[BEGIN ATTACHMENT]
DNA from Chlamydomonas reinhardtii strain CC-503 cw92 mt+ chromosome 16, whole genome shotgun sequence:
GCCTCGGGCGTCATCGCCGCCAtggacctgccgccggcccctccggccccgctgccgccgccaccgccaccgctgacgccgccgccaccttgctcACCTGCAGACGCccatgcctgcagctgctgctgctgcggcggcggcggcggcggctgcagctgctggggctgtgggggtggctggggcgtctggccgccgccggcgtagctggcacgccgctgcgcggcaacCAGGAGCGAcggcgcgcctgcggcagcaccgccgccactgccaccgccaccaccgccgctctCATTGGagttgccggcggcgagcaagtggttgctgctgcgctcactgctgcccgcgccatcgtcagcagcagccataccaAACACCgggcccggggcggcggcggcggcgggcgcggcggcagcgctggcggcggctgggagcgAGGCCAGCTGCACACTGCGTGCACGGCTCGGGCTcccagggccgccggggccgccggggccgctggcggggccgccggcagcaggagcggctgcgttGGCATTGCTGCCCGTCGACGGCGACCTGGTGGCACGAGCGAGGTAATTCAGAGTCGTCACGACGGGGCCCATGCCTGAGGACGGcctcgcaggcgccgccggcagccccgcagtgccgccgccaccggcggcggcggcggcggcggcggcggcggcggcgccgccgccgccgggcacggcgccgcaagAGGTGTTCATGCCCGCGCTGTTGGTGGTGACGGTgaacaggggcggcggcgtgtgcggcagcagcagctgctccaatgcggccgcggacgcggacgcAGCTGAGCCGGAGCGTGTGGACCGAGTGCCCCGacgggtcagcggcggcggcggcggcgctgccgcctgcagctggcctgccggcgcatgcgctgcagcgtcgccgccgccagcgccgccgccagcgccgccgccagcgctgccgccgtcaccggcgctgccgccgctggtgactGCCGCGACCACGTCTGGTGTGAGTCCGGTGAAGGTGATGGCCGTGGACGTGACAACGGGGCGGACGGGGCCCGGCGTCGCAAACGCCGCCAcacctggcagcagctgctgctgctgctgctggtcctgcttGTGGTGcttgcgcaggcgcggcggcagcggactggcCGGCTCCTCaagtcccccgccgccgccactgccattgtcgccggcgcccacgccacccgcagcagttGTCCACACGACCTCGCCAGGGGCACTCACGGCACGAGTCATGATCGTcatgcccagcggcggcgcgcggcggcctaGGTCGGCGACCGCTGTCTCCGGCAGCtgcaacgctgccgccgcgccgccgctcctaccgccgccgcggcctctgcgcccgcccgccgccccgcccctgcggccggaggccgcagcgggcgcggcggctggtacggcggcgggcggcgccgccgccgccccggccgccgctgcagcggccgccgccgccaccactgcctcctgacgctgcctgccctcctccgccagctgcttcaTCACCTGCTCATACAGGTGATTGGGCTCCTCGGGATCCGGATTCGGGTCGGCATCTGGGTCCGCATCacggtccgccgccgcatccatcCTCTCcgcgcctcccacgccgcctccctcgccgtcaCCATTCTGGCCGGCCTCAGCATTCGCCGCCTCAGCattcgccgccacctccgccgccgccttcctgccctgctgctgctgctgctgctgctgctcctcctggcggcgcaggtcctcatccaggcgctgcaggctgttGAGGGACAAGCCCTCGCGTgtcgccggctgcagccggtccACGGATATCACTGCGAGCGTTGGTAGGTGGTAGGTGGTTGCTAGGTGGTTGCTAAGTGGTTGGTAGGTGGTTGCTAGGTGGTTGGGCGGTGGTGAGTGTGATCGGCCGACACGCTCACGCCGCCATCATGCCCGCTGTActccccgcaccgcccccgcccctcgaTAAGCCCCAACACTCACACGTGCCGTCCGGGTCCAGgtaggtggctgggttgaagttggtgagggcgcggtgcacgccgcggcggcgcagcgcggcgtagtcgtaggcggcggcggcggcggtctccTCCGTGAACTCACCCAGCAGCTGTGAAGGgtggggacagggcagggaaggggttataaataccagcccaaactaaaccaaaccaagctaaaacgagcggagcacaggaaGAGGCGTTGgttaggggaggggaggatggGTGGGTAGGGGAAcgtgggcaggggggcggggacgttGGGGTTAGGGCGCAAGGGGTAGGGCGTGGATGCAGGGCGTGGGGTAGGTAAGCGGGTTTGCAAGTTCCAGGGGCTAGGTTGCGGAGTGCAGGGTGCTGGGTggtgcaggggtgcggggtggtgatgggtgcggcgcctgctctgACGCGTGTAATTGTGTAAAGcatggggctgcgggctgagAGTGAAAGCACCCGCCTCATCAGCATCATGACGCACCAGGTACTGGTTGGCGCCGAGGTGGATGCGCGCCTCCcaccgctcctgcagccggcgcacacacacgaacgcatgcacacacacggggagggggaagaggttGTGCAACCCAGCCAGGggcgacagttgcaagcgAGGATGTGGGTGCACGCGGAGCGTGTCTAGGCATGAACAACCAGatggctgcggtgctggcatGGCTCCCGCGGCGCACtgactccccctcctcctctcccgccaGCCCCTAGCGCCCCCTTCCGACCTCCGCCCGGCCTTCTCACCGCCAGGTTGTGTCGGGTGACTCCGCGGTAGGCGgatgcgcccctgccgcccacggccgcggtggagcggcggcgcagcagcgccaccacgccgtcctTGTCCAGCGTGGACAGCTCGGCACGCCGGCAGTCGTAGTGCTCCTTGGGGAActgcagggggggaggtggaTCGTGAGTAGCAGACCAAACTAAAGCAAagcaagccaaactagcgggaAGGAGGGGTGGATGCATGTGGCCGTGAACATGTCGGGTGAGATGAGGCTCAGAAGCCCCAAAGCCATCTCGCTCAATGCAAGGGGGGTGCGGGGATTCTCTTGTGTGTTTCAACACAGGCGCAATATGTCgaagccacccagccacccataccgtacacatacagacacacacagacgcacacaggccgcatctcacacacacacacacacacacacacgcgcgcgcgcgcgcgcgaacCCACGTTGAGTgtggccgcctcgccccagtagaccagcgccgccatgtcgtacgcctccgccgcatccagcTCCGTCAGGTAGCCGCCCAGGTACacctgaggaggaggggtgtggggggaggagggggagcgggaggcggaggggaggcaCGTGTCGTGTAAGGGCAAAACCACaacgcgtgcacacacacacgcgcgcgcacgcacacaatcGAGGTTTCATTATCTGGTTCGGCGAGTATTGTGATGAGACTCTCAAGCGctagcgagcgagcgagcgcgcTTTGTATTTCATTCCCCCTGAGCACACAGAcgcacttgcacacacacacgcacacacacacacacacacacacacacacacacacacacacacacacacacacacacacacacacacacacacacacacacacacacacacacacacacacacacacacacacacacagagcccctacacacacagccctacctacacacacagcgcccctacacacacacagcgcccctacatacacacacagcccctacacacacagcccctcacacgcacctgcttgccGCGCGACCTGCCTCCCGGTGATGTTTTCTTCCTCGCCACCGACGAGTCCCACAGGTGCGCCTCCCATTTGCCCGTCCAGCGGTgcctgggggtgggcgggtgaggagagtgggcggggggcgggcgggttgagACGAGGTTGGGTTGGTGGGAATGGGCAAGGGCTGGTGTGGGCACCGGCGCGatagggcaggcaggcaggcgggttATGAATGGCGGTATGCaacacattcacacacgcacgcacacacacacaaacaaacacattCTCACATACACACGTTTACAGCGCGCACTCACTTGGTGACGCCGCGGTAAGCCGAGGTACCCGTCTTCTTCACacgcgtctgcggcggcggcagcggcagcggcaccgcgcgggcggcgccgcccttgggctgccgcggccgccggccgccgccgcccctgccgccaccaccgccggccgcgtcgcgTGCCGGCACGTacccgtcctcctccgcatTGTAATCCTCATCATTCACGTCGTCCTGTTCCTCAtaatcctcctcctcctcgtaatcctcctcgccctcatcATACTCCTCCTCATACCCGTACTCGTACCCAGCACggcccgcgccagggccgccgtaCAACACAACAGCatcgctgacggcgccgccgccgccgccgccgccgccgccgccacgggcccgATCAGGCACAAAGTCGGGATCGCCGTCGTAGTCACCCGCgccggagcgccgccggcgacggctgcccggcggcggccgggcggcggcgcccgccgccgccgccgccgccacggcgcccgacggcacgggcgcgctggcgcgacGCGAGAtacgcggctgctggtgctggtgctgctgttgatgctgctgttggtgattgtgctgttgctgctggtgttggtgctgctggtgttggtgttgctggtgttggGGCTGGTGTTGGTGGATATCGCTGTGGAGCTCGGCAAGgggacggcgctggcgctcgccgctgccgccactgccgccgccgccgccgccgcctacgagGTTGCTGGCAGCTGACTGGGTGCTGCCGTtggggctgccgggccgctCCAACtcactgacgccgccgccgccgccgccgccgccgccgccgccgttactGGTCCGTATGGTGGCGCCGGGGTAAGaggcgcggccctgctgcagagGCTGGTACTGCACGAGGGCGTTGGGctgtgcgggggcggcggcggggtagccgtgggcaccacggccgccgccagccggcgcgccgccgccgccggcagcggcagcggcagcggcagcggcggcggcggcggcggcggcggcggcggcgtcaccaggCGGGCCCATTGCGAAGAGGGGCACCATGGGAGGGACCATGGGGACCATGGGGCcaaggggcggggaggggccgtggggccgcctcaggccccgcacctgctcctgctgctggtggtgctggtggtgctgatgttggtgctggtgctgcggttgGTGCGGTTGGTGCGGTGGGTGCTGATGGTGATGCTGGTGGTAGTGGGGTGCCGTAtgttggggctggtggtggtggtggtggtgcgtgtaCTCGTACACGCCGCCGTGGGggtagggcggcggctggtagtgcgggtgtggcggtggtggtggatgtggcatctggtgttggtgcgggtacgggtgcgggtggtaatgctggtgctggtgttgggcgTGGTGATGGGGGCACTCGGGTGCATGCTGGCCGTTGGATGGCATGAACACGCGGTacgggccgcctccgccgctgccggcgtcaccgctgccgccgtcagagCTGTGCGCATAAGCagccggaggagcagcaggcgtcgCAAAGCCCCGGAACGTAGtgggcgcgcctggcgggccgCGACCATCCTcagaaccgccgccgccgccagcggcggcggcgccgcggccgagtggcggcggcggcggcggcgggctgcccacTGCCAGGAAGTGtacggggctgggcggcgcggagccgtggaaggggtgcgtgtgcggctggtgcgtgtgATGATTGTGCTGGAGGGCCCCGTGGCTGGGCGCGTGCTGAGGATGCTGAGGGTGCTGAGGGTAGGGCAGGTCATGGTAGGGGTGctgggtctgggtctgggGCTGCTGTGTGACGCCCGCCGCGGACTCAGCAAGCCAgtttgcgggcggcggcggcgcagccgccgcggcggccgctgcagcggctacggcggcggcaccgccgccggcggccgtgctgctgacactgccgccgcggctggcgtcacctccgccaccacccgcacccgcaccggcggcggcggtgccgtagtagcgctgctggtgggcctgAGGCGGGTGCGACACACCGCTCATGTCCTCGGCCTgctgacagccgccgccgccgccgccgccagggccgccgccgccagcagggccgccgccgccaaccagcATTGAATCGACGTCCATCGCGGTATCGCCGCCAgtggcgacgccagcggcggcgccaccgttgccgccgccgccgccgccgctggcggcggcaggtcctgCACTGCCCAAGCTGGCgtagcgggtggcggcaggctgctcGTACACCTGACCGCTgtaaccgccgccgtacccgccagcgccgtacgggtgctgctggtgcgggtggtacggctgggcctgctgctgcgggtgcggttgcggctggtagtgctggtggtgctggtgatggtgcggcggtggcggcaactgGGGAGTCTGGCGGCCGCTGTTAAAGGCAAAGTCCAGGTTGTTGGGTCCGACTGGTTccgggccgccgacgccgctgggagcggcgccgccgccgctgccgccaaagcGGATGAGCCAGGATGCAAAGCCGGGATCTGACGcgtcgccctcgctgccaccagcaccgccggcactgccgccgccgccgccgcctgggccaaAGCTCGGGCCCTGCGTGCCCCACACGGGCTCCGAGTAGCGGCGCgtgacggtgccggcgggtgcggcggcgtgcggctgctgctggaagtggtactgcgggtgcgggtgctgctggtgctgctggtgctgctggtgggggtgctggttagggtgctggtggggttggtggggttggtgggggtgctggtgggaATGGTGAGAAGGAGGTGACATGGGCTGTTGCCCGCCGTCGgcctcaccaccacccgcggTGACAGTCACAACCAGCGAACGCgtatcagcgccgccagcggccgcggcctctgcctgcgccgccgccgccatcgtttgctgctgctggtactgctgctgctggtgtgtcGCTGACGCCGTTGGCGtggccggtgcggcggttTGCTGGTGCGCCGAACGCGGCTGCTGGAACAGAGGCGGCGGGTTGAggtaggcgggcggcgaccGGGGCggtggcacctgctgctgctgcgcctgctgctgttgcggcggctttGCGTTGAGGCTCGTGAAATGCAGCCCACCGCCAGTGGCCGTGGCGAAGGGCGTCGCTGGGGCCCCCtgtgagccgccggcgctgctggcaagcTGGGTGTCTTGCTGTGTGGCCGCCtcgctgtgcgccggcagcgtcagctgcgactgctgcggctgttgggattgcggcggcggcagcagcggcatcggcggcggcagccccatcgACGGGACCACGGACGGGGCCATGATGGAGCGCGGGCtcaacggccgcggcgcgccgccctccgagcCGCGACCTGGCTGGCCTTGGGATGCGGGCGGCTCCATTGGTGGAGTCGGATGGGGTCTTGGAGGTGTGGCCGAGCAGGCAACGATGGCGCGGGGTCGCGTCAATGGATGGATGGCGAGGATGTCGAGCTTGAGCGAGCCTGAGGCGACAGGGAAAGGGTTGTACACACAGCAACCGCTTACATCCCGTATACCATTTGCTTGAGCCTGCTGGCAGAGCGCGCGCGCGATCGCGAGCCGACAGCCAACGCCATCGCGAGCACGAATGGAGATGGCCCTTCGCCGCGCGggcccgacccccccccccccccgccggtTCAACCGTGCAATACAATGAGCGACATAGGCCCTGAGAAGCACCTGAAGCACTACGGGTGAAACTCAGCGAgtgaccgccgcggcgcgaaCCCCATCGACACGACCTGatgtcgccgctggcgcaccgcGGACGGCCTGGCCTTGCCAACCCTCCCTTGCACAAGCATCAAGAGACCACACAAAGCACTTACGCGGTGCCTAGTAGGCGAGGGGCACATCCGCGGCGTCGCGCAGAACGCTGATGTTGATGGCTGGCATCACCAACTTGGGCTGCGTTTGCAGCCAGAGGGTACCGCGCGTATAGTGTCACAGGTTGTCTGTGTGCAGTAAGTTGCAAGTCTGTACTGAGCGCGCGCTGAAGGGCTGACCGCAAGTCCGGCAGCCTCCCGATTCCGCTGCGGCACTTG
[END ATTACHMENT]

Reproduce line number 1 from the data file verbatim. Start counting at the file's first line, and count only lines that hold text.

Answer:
DNA from Chlamydomonas reinhardtii strain CC-503 cw92 mt+ chromosome 16, whole genome shotgun sequence: